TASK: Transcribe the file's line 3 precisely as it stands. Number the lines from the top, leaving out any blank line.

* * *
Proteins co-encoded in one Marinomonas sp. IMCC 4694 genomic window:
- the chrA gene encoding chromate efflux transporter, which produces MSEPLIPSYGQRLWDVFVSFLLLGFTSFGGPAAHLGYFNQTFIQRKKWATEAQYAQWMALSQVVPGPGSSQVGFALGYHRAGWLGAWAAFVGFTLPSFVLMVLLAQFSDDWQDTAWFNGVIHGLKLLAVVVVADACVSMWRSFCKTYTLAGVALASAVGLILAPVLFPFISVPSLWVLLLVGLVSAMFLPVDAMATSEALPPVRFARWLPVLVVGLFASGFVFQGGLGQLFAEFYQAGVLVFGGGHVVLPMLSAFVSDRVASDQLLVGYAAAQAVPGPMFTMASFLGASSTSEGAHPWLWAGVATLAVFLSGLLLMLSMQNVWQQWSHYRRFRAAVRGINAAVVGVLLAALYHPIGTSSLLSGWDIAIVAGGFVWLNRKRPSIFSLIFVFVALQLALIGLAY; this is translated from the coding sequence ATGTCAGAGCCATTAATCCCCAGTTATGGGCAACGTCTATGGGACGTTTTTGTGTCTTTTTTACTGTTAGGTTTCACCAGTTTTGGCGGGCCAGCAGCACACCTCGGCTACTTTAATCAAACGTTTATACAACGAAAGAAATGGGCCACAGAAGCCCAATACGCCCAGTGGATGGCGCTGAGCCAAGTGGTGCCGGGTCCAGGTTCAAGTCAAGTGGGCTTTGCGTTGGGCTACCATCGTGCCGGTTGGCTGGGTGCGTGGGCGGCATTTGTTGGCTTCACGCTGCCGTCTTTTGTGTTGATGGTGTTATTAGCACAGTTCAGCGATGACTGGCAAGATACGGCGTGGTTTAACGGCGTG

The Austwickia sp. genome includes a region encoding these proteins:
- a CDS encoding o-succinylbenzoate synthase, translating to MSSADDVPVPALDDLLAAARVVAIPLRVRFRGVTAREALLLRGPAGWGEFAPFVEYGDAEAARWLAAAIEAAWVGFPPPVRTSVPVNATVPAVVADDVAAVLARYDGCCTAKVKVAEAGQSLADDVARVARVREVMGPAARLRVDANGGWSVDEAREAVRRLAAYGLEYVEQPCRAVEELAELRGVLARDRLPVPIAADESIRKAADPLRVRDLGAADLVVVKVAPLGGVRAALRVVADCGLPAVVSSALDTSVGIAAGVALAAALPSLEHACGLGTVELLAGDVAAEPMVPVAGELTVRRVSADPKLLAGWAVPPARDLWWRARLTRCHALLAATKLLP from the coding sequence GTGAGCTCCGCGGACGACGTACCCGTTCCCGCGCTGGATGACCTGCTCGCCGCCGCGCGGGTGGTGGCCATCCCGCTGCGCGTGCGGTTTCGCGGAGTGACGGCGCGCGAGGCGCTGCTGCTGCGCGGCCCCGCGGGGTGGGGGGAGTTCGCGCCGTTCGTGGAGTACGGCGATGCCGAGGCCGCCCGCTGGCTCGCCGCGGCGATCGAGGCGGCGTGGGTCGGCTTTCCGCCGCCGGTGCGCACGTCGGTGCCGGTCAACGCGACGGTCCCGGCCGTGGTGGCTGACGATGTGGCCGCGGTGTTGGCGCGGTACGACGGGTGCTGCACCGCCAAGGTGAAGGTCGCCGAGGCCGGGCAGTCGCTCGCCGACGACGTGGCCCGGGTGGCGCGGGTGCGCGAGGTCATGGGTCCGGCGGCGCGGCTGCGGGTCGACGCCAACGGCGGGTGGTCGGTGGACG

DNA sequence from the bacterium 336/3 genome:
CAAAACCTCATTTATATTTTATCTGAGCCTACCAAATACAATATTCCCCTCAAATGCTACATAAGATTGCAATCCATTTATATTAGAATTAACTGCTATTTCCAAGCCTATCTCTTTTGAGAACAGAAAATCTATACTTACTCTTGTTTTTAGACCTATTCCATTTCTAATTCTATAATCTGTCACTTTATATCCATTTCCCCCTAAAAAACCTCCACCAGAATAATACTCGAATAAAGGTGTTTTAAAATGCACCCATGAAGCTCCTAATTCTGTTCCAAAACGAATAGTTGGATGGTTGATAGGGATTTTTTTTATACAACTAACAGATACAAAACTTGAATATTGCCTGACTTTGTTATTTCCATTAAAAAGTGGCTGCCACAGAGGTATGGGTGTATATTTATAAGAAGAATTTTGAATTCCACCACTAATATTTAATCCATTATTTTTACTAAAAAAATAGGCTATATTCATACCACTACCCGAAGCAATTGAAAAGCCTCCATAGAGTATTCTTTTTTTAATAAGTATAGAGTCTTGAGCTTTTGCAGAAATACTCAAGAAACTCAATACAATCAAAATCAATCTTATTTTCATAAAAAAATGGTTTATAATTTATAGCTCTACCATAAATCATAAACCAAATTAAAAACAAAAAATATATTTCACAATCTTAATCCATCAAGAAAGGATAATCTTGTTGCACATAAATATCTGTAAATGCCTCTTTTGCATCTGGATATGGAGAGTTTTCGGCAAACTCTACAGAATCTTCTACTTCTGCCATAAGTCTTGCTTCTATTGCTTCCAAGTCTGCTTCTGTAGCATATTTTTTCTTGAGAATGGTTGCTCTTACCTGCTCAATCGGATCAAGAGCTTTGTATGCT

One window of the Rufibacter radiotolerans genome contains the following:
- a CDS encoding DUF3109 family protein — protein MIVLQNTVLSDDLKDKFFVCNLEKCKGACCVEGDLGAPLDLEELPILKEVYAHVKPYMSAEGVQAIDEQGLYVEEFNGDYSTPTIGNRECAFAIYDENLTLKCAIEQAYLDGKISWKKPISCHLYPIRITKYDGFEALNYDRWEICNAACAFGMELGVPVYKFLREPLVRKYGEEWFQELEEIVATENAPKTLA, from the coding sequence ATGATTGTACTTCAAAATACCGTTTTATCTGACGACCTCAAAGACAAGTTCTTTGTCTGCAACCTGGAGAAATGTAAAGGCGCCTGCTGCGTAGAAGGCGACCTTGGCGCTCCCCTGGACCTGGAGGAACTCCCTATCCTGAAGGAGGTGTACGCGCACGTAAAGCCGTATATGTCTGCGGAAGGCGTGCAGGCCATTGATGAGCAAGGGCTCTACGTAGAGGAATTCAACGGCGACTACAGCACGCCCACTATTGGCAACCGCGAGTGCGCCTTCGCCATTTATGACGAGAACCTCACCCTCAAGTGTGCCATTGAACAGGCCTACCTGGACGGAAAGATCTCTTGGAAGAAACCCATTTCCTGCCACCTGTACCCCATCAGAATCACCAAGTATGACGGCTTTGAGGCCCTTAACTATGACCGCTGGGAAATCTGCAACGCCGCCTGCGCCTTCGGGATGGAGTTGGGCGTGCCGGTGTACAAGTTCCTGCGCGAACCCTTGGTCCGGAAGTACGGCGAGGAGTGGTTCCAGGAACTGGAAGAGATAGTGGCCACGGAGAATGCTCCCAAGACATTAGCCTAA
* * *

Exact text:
The Austwickia sp. genome includes a region encoding these proteins: